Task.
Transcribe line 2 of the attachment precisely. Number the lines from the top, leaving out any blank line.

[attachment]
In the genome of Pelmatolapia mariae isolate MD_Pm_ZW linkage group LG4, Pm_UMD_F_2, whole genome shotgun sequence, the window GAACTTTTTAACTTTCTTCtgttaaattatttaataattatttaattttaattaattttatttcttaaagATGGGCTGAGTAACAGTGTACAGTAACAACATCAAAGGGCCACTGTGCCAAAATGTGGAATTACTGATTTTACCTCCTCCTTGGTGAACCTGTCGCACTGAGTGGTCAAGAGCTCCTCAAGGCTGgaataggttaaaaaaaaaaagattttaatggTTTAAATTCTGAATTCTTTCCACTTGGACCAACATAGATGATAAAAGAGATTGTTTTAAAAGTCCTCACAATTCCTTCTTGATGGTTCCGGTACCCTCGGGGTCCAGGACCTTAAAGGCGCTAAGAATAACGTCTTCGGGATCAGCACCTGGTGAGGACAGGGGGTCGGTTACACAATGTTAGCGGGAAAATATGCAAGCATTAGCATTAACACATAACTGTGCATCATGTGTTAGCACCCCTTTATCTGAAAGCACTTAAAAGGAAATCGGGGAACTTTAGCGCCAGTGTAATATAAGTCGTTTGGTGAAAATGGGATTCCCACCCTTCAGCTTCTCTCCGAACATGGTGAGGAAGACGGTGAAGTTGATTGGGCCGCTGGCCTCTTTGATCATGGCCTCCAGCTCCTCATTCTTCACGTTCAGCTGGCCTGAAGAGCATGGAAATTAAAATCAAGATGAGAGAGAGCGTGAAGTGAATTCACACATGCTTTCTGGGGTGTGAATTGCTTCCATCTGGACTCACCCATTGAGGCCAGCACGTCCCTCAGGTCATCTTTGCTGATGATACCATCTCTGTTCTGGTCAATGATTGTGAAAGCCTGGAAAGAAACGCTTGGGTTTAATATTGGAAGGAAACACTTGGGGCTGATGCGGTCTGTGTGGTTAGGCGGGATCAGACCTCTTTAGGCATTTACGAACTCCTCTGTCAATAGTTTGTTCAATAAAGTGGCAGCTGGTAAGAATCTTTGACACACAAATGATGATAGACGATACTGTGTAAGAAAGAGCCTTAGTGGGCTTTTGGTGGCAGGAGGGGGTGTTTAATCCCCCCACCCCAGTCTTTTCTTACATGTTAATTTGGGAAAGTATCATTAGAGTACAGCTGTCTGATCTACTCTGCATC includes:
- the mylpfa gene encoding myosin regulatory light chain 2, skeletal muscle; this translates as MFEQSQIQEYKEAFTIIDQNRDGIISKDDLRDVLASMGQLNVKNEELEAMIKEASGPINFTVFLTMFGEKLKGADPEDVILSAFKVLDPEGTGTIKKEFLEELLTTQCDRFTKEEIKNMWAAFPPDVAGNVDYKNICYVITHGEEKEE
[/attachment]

- the mylpfa gene encoding myosin regulatory light chain 2, skeletal muscle; this translates as MFEQSQIQEYKEAFTIIDQNRDGIISKDDLRDVLASMGQLNVKNEELEAMIKEASGPINFTVFLTMFGEKLKGADPEDVILSAFKVLDPEGTGTIKKEFLEELLTTQCDRFTKEEIKNMWAAFPPDVAGNVDYKNICYVITHGEEKEE